cecily's natural home remedies ii
I sit on the fence about natural therapies. Last year I went to a naturopath and while I thought she was odd and said some really strange stuff, some of the things she recommended made a lot of sense... and I felt a lot better. (Except for the bovine colostrum thing - that was weird and I felt nauseous the whole time, but I kept on taking it because those capsules cost me a lot of money)
Here is my dilemma with alternative and natural therapy. Some of it makes sense and does seem to help, yet at the same time there is negligible evidence to prove it is really doing anything. Not that lack of scientific evidence means it's all a load of hogwash - Dr John Ioannidis has sifted through a lot of medical research and found some pretty big holes. Holes so big I don't think I can trust medical research results ever again.
So who should I believe: the naturopaths who swear by their alternative treatments that helped so-and-so so much, or the doctors with their cautionary warnings and evidence based practice? Or perhaps take them both with a grain of salt, pick and choose what fits with my nursing knowledge and go with what works for me? (How very post modern)
If you've been my facebook friend for a while, you'll know I diagnosed myself with gout a few months ago. After the initial sudden onset of great pain in my great toe joint, it settled down and has not been too troubling (thus the self diagnosis, and if it gets worse I promise to go and have some tests and get a proper diagnosis). I suspect I've had it for years, but I thought it was a bunion developing - mild pain, slight swelling of the joint. At this stage my toe joint gives me intermittent pain, a dull ache interspersed with a stronger throb or stab most days, sometimes worse than others, particularly after I walk.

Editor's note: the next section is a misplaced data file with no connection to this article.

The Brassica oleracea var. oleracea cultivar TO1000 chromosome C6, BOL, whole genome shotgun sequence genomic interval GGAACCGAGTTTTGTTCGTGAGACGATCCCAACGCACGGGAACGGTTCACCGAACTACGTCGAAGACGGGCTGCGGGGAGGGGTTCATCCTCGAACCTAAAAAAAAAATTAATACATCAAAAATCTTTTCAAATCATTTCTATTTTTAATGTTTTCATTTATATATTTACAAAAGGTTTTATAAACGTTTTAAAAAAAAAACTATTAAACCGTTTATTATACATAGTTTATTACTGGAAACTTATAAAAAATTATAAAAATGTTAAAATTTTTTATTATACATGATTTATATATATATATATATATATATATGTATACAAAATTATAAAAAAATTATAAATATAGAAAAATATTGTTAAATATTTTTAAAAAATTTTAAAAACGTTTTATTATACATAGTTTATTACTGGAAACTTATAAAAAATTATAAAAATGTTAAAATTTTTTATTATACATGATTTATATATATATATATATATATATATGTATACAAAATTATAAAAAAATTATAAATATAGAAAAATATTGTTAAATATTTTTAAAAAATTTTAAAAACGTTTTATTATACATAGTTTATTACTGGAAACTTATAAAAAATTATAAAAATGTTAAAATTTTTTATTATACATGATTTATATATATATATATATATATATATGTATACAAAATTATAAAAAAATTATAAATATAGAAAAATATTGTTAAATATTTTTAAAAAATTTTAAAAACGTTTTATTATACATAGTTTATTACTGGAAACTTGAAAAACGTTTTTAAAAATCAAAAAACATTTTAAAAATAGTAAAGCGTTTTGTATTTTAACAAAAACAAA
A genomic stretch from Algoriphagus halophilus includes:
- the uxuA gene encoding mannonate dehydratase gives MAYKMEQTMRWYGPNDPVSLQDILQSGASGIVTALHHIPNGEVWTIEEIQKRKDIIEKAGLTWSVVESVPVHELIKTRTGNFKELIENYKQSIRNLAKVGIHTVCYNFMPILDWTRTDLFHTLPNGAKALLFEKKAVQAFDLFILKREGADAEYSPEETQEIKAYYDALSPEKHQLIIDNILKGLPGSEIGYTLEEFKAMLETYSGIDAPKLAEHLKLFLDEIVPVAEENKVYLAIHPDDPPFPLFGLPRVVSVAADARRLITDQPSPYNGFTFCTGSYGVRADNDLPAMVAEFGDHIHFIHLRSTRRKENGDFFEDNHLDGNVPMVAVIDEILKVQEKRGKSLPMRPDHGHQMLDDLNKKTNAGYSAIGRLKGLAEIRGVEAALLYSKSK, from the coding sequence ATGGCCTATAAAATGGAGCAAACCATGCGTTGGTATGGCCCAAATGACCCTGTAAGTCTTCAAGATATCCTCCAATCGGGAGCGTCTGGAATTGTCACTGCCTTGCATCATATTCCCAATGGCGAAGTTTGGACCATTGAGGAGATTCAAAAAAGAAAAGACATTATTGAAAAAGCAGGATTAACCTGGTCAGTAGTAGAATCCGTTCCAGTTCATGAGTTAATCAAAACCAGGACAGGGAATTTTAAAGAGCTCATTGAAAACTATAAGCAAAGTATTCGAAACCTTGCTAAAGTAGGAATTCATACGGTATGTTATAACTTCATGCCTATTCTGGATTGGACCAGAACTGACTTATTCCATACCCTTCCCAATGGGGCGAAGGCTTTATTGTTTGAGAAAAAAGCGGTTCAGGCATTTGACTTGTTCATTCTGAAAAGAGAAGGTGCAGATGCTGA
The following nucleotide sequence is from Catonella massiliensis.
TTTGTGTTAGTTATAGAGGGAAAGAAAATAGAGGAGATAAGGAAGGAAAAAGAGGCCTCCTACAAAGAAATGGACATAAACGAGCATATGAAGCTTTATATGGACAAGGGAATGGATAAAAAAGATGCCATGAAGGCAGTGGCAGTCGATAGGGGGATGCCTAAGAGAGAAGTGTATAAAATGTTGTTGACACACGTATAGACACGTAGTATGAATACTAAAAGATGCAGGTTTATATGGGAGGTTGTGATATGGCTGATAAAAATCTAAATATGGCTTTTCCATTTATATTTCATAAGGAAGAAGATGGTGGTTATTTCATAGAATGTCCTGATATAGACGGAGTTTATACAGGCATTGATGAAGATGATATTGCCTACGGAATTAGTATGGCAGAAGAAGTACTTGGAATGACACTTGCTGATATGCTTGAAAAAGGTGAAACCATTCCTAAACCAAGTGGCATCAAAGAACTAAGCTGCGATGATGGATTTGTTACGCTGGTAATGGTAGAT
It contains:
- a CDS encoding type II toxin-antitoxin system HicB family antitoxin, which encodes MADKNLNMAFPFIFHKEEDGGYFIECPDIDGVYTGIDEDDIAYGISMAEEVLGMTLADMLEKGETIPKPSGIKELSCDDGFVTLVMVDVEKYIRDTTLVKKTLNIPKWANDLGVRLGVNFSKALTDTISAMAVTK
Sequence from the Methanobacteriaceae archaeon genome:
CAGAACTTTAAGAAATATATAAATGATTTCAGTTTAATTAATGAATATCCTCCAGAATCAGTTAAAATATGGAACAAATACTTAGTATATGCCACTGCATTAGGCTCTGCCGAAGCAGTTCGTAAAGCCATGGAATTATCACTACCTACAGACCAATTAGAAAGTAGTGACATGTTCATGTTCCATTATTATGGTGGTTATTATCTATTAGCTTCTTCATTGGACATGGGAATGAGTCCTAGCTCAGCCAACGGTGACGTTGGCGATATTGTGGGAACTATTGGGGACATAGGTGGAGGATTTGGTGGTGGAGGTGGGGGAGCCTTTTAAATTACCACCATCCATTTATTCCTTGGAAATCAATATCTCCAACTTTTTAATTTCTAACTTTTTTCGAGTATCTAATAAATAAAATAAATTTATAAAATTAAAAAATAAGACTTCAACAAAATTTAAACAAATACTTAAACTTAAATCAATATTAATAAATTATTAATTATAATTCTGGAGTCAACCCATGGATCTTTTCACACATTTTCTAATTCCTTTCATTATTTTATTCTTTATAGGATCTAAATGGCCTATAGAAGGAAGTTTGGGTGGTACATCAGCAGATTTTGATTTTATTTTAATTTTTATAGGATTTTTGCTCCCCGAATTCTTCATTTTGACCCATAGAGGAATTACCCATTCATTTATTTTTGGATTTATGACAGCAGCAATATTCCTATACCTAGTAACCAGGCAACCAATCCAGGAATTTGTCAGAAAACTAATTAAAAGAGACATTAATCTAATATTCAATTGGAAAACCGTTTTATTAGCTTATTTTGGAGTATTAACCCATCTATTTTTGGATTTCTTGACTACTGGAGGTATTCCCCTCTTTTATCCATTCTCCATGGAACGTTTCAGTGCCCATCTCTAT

Here's where the natural therapies come into play. I bought a bottle of turmeric capsules to see if they helped with period pain. I know - totally crazy. I threw up all night. So then I had this expensive bottle of tablets and nothing to use them for. But did you know, turmeric is, among other things, an anti-inflammatory? Gout is a variation of arthritis. Arthritis is helped by anti-inflammatories and (you can see where this is going I'm sure) I wondered if turmeric might help with my gout.
I took one a day for a month, at which point the bottle was empty. The only time I had joint pain was after lengthy walks, but it didn't last too long. I decided to become my own medical research experiment. I would not buy any more turmeric tablets and leave my toe joint to do its thing for a while. If the pain increased, I would take that as a sign the turmeric did indeed work. If not, I'd save my money and know turmeric is not what it is cracked up to be.
The first day or two there was no change in my pain levels and I thought the decrease in pain must have just been a result of a remission of sorts. But then the ache came creeping back, each day a little bit longer and stronger until tonight, I was in quite some pain. It's nearly a week since I stopped taking the turmeric, so I'm going to wait and see a bit longer, but I think I might be onto something here. Turmeric could be an effective treatment for gout.
That's if I have gout! I forgot about that minor question.
Anyway, I'm still on the fence when it comes to natural therapies, but this one seems to work so I'm going to go with it for now!